Eliga H. Gould, “Prelude: The Christianizing of British America,” in Mission and Empire, edited by Norman Etherington, pp. 19-39, The Oxford History of the British Empire, companion series (New York: Oxford University Press, 2005).

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  • 35)

    Alan Gallay, The Indian Slave Trade: The Rise of the English Empire in the American South, 1670-1717 (New Haven: Yale University Press, 2002), 226-31.

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  • 36)

    Daniel K. Richter, “Some of them … would always have a Minister with them”: Mohawk Protestantism, 1683-1719,” American Indian Quarterly 16 (1992): 471-84; Colin G. Calloway, The American Revolution in Indian Country: Crisis and Diversity in Native American Communities, Cambridge Studies in North American Indian History (New York: Cambridge University Press, 1995), 115-17. Guy Johnson to Samuel Kirkland, 14 February 1775, in The Journal of Samuel Kirkland: 18th-Century Missionary to the Iroquois, Government Agent, Father of Hamilton College, edited by Walter Pilkington (Clinton, N.Y.: Hamilton College, 1980), 105.

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  • 38)

    Alan Taylor, The Divided Ground: Indians, Settlers, and the Northern Borderland of the American Revolution (New York: Knopf, 2006), 122-27.

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  • 39)

    Margaret M. Olsen, Slavery and Salvation in Colonial Cartagena de Indias (Gainesville: University Press of Florida, 2004), 54-55, 72.

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  • 42)

    Leslie M. Harris, In the Shadow of Slavery: African Americans in New York City, 1626-1863 (Chicago: The University of Chicago Press, 2003), 22.

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  • 44)

    Jon Sensbach, Rebecca’s Revival: Creating Black Christianity in the Atlantic World (Cambridge, Mass.: Harvard University Press, 2005). Sensbach’s subtitle overlooks the many Africans in the Atlantic who had embraced Roman Catholicism by the time Rebecca’s evangelical work began in the 1730s.

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  • 45)

    John Frederick Woolverton, Colonial Anglicanism in North America (Detroit: Wayne State University Press, 1984), 34, notes that when the church was most fully staffed, in 1775, the colonies from Pennsylvania to Maine had 144 churches with 93 ministers, while the Chesapeake had only seven unfilled pulpits out of 143.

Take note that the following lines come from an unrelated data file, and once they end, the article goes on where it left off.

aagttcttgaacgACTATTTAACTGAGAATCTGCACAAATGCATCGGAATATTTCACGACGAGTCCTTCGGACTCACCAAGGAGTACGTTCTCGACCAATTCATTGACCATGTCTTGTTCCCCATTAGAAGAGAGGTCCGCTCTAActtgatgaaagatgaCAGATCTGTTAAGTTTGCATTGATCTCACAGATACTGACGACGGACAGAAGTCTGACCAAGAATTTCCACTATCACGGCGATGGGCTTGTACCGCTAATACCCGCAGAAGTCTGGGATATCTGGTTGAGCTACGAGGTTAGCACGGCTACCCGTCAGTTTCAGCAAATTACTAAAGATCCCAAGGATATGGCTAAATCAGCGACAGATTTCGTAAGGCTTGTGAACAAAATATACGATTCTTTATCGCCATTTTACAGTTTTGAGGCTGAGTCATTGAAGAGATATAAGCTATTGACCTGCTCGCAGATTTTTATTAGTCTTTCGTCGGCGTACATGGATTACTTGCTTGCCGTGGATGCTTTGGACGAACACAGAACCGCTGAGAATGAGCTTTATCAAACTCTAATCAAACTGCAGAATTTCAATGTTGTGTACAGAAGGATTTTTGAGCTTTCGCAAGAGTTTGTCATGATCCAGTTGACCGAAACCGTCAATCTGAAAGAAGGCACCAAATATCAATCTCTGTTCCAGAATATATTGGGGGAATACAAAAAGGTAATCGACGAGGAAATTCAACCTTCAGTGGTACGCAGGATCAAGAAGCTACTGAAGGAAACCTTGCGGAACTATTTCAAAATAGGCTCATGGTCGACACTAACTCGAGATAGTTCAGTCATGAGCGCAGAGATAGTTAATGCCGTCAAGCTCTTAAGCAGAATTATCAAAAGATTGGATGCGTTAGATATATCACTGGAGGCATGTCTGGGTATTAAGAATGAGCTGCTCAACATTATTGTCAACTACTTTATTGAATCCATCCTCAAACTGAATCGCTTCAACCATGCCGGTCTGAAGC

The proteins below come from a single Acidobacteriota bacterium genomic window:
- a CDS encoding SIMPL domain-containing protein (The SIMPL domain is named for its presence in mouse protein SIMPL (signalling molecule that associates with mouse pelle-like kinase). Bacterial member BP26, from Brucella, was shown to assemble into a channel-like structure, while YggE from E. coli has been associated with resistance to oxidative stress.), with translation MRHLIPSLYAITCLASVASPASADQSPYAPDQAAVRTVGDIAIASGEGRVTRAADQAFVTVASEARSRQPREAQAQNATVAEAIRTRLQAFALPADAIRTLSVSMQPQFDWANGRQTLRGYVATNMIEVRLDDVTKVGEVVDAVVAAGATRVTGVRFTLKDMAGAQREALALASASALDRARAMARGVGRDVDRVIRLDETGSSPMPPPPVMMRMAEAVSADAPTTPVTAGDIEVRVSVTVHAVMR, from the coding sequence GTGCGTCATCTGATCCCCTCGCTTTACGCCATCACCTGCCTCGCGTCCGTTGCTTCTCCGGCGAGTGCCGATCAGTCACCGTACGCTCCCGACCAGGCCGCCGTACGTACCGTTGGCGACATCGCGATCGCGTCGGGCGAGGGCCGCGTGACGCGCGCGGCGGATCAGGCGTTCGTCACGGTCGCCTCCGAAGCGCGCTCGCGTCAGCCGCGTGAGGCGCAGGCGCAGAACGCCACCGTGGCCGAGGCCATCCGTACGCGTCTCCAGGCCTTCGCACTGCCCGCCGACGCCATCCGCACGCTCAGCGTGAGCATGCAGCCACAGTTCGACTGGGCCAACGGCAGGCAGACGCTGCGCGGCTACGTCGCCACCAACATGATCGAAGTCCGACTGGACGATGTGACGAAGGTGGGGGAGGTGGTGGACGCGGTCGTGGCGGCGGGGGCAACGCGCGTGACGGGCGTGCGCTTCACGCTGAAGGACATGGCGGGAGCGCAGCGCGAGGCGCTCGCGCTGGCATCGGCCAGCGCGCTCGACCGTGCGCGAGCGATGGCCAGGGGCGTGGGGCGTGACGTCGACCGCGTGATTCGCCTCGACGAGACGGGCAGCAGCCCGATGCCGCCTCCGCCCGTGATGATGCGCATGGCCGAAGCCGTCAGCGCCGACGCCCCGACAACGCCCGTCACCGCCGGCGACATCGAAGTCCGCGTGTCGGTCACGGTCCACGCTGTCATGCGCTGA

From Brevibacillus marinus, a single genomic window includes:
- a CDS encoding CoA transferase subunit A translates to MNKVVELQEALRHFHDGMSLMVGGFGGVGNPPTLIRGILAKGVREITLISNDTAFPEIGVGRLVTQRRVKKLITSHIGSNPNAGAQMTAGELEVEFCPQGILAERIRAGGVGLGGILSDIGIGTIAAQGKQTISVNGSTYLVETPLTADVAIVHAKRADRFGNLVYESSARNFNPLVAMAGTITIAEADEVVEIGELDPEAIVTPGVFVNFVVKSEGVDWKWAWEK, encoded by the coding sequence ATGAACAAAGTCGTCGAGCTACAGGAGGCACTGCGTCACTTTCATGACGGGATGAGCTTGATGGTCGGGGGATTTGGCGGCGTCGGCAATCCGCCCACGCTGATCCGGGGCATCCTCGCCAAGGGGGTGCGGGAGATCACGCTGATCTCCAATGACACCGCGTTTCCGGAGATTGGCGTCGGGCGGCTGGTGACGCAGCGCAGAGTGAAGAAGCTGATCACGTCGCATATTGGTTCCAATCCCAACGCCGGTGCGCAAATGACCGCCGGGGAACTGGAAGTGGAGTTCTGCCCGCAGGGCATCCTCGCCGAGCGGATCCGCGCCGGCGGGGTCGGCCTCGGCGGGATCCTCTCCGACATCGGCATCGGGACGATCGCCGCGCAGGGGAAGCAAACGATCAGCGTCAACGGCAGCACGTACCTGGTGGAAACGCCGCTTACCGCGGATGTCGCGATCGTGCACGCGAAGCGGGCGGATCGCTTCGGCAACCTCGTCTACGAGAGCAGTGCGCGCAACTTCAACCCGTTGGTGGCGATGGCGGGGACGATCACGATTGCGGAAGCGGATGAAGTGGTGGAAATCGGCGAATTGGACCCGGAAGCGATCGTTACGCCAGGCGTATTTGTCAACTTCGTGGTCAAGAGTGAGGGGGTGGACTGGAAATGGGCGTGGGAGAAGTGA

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  • 47)

    James Muldoon, “Spiritual Freedom, Physical Slavery: The Medieval Church and Slavery,” Symposium: Rethinking Rights: Historical Perspectives; Ave Maria Law Review 3 (2005): 65-93.

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  • 48)

    Natalie Zemon Davis, Trickster Travels: A Sixteenth-Century Muslim between Worlds (New York: Hill and Wang, 2006), 78-79; Robert C. Davis, Christian Slaves, Muslim Masters: White Slavery in the Mediterranean, the Barbary Coast, and Italy, 1500-1800 (New York: Palgrave Macmillan, 2003), 21-23.

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  • 49)

     See for instance, Harris, In the Shadow of Slavery, 35. On this hostility, see John Thornton, African and Africans in the Making of the Atlantic World, 1400-1800, Studies in Comparative World History (New York: Cambridge University Press, 1992, 2d ed., 1998), 269-70.

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  • 50)

    Robert Olwell, Masters, Slaves and Subjects: The Culture of Power in the South Carolina Low Country, 1740-1790 (Ithaca: Cornell University Press, 1998), 119, 125, 138.

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  • 51)

    Knox quoted in Donald B. Cooper, The Establishment of the Church in the Leeward Islands (Stillwater: Oklahoma State University, 1966), 39. J. Henry Bennett Jr., Bondsmen and Bishops: Slavery and Apprenticeship on the Codrington Plantation of Barbados, 1710-1838, University of California Publications in History, 62 (Berkeley: University of California Press, 1958), chapter 8; Glasson, Mastering Christianity, chapter 5.

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  • 53)

    Sylvia R. Frey and Betty Wood, Come Shouting to Zion: African American Protestantism in the American South and British Caribbean to 1830 (Chapel Hill: University of North Carolina Press, 1998), 116-17.

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  • 55)

    Cassandra Pybus, Epic Journeys of Freedom: Runaway Slaves of the American Revolution and their Global Quest for Liberty (Boston: Beacon Press, 2006), 149-51; James W. St. G. Walker, The Black Loyalists: The Search for a Promised Land in Nova Scotia and Sierra Leone, 1783-1830, Reprints in Canadian History (Toronto: University of Toronto Press, 1992).

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  • 59)

    Walker, The Black Loyalists, 169-71, 252-54.

  • 67)

    Timothy D. Hall, Contested Boundaries: Itinerancy and the Reshaping of the Colonial American Religious World (Durham, N.C.: Duke University Press, 1994), 129-31. This trend is apparently captured in W. R. Ward’s term “undenominationalism”; see Early Evangelicalism: A Global Intellectual history, 1670-1789 (New York: Cambridge University Press, 2006), 187-89.